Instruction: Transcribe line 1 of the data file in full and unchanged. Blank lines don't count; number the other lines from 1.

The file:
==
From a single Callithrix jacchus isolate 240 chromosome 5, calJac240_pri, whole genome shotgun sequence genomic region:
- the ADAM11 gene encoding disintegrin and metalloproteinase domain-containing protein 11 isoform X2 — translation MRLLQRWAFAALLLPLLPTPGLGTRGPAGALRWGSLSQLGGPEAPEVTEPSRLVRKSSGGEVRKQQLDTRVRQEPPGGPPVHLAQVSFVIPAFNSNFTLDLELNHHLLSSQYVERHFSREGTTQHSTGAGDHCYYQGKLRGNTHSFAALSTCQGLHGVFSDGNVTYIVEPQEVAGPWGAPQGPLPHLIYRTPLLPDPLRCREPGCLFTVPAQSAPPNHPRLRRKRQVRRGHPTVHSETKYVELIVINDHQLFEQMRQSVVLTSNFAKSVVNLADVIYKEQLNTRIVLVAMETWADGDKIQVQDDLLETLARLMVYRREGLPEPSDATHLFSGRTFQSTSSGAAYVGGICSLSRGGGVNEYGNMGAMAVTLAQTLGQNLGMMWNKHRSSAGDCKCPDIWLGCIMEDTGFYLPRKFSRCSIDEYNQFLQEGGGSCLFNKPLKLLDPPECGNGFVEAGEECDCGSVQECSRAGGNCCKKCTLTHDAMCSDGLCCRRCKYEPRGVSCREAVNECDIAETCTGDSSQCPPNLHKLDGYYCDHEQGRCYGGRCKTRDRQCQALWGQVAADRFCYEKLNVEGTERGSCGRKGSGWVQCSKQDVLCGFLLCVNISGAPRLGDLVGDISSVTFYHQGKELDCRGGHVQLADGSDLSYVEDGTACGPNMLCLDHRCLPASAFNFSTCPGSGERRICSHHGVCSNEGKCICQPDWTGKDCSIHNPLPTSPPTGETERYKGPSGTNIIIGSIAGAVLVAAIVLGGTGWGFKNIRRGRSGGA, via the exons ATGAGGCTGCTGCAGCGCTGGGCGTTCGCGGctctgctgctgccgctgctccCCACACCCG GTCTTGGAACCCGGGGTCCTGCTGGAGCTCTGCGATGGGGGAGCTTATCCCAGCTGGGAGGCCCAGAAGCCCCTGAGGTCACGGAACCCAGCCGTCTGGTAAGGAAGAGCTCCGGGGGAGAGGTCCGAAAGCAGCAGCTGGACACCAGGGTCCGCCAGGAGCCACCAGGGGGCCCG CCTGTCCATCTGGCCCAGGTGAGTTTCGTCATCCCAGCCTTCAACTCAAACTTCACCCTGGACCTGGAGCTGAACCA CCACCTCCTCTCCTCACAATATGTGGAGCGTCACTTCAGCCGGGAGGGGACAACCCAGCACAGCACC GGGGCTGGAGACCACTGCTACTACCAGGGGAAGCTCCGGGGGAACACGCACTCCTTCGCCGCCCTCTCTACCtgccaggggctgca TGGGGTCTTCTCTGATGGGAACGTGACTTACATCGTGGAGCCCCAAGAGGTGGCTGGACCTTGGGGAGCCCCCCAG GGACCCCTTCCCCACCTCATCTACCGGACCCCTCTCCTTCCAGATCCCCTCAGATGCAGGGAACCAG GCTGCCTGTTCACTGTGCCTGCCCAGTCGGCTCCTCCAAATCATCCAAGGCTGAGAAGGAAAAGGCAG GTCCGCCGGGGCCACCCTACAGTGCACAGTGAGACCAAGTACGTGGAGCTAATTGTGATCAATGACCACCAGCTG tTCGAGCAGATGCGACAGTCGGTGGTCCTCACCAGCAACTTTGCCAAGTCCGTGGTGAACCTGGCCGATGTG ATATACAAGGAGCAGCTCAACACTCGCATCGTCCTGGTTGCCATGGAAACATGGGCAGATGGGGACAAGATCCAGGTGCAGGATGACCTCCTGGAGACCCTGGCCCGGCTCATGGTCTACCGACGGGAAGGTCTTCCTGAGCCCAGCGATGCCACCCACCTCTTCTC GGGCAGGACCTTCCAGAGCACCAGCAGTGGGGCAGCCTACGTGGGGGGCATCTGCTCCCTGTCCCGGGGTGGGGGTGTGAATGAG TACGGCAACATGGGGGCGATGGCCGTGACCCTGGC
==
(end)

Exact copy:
From a single Callithrix jacchus isolate 240 chromosome 5, calJac240_pri, whole genome shotgun sequence genomic region: